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|Description||One of a pair of Singleton prints showing sailors on shore. In contrast with ‘Scarcity in India’ which shows two men vying for the attentions of one girl, ‘British Plenty’ shows a single seaman between two girls. They are ostensibly trying to sell him vegetables but their fine dresses indicate that they are prostitutes. One holds a cauliflower and the other a cabbage in her apron. The resemblance between the girls and the vegetables they carry indicate that they themselves are the objects for sale. The left hand girl is wearing a robe à l’anglaise over a muslin skirt and a large mob cap decorated with ribbons. The right hand girl has a Leghorn straw hat and a silk shawl. The dress of the seaman is shown particularly clearly. He is in shore-going clothes with baggy wool or cotton trousers cut quite narrowly across the ankles and a blue wool jacket. The white lapels of the jacket are also found on officer’s coats at this time. The sleeves have mariner’s cuffs outlined with white piping. The cut of his waistcoat reflects contemporary civilian fashions. He has a white checked shirt in cotton or linen, a tarred straw hat and a coloured silk neckerchief probably imported from India. He holds a bottle of wine. The location of the scene is probably intended to be Portsmouth although the round tower at the entrance to the harbour is not shown accurately.|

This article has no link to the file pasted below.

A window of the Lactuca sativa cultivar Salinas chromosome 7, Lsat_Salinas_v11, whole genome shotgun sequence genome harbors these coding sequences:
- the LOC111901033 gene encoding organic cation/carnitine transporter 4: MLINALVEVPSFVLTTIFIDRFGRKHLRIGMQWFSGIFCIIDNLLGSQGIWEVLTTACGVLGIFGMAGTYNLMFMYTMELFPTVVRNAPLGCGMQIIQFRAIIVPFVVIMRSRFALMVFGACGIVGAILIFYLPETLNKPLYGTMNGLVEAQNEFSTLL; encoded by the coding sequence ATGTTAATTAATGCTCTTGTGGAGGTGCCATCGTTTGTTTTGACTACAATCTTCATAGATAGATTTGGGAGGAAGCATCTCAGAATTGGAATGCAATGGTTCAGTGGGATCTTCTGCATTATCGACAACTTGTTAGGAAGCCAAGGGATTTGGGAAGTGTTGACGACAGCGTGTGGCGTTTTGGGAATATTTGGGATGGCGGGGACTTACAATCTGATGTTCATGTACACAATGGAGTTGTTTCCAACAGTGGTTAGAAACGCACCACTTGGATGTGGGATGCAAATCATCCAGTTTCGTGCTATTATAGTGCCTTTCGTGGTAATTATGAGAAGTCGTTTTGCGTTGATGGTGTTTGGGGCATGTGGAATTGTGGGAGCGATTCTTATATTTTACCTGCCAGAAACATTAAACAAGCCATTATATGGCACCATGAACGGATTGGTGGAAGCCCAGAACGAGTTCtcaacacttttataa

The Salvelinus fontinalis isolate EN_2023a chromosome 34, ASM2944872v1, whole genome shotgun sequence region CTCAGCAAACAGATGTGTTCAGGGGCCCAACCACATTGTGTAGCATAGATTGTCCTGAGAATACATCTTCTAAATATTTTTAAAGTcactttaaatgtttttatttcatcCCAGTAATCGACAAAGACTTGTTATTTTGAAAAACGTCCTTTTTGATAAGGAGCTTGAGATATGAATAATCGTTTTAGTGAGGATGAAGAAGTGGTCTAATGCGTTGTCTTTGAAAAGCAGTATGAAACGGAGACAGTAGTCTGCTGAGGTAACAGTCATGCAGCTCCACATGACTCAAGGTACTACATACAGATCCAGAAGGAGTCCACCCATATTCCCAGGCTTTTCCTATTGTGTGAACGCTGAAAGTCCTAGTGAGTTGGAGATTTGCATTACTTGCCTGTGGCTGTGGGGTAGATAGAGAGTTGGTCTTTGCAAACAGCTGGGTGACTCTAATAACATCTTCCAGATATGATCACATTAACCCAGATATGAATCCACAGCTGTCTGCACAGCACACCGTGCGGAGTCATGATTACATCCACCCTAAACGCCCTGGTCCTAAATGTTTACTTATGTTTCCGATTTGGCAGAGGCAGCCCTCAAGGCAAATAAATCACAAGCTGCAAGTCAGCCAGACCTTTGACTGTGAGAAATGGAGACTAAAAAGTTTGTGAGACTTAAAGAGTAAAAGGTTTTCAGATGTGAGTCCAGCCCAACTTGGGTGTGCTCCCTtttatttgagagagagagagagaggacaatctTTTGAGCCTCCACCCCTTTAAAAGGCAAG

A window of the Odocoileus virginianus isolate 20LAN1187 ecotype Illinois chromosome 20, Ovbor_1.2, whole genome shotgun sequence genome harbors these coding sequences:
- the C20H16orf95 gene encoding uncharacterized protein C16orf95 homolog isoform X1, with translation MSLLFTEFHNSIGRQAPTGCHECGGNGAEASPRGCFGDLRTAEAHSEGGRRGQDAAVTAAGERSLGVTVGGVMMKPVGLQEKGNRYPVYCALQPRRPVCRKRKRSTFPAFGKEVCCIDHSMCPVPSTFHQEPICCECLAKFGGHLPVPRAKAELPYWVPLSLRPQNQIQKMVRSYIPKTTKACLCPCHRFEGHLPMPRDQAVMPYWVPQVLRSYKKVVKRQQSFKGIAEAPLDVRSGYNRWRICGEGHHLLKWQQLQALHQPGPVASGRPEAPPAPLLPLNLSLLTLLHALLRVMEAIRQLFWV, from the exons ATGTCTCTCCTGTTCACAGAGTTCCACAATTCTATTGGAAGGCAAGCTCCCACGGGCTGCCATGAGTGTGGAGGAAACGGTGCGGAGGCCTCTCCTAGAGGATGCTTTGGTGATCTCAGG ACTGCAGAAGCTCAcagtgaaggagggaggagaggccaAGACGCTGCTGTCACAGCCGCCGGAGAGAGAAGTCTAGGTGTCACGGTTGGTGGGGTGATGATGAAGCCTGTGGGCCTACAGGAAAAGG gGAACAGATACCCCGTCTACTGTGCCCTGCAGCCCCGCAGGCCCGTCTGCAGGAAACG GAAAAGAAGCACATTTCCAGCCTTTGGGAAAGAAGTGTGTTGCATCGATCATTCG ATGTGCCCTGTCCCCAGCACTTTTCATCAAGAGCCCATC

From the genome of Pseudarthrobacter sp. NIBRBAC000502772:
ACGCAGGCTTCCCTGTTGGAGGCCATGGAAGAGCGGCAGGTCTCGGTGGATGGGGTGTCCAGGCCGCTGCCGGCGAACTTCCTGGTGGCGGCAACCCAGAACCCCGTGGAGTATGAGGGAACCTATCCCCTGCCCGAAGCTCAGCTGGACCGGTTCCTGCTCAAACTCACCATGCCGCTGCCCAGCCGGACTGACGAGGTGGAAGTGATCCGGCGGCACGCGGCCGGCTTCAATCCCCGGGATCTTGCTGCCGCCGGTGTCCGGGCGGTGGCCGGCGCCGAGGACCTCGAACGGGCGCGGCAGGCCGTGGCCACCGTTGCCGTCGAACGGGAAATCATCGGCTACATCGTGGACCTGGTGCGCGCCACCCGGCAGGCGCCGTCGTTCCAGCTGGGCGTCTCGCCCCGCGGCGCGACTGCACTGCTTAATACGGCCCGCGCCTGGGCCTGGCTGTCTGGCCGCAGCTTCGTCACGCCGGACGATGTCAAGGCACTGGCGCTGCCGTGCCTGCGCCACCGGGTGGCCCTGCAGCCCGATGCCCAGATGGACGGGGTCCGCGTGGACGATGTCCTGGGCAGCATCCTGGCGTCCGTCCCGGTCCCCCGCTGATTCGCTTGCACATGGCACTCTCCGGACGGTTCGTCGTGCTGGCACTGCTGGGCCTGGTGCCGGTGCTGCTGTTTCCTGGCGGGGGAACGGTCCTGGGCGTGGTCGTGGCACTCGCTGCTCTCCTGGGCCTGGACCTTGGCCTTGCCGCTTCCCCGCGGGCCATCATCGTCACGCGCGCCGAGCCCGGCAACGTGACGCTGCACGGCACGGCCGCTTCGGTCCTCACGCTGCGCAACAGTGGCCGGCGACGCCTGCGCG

|Date made||1 January 1794|
Random, Stainbank & Sayer
|Credit||National Maritime Museum, Greenwich, London, Fawssett Collection|
|Measurements||Primary support: 585 mm x 454 mm; Mount: 833 x 609 mm|
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